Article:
As minimum clauses, the Confidentiality Agreement shall include the following:
- Definition of the "Confidential Information" including an accurate, comprehensive description of the disclosed information that should be protected;
- The Receiving Parties' obligation to maintain the information confidential and to guarantee the adherence of the Receiving Parties' employees and affiliates to hold the information confidential;
- Determining the purpose in which the information should be used;
- Detailed description for the limited
circumstances in which the Receiving Party will not be obliged to
maintain such information, such as:
- If the information is generally available to the public domain;
- If the information is received from a third party;
- If the information was in the possession of the Receiving Party prior to the disclosure or was developed independently;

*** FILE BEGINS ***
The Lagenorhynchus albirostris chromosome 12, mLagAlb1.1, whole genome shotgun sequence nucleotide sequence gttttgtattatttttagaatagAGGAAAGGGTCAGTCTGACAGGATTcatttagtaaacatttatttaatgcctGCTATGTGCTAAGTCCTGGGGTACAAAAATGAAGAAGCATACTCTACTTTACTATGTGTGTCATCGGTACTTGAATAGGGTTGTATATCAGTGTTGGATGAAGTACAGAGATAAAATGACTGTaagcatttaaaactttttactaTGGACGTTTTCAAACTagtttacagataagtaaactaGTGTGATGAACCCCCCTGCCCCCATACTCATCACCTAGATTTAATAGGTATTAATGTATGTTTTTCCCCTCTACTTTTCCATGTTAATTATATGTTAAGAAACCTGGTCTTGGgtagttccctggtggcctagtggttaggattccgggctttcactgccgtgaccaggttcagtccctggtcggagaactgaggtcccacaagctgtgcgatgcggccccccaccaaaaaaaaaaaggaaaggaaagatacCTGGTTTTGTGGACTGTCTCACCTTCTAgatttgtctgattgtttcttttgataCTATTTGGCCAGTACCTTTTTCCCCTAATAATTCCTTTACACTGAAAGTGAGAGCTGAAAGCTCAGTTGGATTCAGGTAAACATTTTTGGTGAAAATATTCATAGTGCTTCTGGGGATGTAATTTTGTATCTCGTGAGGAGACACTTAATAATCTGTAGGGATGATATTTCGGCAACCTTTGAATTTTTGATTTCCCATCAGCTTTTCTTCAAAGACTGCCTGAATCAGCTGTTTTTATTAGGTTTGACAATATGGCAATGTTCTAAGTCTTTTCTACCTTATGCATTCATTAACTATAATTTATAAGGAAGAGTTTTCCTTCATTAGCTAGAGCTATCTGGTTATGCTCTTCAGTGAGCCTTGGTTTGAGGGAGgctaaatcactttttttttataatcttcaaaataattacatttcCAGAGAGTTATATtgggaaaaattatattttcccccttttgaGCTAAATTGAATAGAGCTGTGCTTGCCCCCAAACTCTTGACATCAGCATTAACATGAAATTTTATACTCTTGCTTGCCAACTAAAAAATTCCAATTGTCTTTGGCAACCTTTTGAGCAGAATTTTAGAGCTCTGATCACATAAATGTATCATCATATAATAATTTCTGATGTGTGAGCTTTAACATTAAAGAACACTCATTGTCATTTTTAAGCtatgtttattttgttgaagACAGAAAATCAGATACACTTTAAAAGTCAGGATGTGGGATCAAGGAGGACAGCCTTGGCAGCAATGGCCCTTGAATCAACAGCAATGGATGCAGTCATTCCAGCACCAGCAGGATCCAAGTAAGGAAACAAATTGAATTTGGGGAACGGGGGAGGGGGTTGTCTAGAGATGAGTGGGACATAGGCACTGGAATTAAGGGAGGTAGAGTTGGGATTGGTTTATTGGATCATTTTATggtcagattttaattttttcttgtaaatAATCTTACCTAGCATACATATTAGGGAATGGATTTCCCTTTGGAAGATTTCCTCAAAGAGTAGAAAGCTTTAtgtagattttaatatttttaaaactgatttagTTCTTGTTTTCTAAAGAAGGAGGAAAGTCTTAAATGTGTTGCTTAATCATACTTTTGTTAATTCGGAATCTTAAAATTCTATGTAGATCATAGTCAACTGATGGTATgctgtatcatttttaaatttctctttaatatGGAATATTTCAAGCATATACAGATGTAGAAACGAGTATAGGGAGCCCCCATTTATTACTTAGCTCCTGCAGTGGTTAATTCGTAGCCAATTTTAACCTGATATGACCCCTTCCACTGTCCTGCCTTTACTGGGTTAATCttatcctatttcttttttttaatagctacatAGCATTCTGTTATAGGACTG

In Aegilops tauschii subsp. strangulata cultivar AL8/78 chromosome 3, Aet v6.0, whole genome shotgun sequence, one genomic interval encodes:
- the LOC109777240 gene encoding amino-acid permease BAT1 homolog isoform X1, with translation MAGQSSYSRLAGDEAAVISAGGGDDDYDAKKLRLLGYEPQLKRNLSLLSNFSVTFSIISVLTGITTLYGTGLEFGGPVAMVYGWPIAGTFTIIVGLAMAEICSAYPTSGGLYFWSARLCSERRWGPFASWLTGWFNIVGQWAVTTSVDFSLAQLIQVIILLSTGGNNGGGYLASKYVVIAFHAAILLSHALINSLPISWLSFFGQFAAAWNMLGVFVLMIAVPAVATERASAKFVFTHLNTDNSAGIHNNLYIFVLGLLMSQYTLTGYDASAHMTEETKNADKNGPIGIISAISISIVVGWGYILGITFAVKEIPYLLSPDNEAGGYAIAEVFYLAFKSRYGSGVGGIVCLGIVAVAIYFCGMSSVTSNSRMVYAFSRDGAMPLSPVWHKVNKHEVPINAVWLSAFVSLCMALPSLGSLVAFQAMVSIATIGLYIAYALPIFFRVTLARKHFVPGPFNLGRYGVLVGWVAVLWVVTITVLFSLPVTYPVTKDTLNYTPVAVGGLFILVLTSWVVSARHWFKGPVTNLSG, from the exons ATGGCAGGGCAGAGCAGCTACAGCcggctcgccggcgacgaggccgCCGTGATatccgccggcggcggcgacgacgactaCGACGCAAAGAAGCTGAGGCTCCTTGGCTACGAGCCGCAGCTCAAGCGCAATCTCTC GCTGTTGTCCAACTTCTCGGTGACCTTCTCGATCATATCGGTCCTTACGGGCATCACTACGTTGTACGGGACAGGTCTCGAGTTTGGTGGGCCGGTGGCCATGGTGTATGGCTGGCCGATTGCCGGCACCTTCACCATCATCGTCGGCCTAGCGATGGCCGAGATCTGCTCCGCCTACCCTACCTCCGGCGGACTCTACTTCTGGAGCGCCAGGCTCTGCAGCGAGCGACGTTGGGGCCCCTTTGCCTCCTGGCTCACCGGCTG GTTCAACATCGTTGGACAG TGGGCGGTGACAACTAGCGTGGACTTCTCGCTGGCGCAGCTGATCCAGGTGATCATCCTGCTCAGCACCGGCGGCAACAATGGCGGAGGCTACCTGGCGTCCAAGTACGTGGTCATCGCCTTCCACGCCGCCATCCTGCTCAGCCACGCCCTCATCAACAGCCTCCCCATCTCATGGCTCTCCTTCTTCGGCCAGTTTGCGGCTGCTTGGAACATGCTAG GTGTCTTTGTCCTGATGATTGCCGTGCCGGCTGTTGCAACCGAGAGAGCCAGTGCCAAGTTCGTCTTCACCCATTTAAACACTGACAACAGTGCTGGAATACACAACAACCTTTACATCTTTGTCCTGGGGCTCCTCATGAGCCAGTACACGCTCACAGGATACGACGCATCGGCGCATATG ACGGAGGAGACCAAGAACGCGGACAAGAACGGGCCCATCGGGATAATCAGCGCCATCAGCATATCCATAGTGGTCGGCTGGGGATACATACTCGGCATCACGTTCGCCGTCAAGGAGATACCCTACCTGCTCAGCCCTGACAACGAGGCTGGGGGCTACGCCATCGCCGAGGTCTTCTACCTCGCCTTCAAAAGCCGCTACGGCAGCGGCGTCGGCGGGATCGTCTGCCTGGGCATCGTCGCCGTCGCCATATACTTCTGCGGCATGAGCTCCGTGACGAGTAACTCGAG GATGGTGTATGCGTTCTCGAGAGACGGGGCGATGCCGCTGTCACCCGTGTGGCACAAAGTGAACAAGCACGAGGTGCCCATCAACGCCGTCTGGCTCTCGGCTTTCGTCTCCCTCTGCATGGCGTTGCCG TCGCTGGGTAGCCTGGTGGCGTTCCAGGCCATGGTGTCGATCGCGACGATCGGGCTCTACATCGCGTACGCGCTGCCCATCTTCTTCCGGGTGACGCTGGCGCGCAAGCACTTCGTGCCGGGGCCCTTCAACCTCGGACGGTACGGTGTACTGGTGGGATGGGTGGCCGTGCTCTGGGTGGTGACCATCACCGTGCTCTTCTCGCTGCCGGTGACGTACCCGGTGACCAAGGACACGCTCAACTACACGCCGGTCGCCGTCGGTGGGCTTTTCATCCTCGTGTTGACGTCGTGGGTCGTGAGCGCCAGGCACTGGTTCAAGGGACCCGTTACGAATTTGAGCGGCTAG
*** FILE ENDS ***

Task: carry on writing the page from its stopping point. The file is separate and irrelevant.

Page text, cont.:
- By virtue of subpoena or courts order, in case the Confidentiality Information is required to be disclosed by the Receiving Party.
- The duration of the Confidentiality Agreement which is generally preferable to require confidentiality until the information enters the public domain;
- Applicable Law, in order to govern the Agreement and the jurisdictional Courts in case of disputes.
Breaching the Confidentiality Agreements
Sometimes the non-disclosure obligation is included as a clause in the main agreement or drafted as a separate agreement attached to the main agreement, however, in both cases if the Receiving Party breached the Confidentiality Clause/Agreement, such breach is considered as breaching the whole main agreement, and as a result the Disclosing Party should have the right to bring a legal action for breaching the whole main agreement and claim compensation for such breach and the allegedly suffered harm.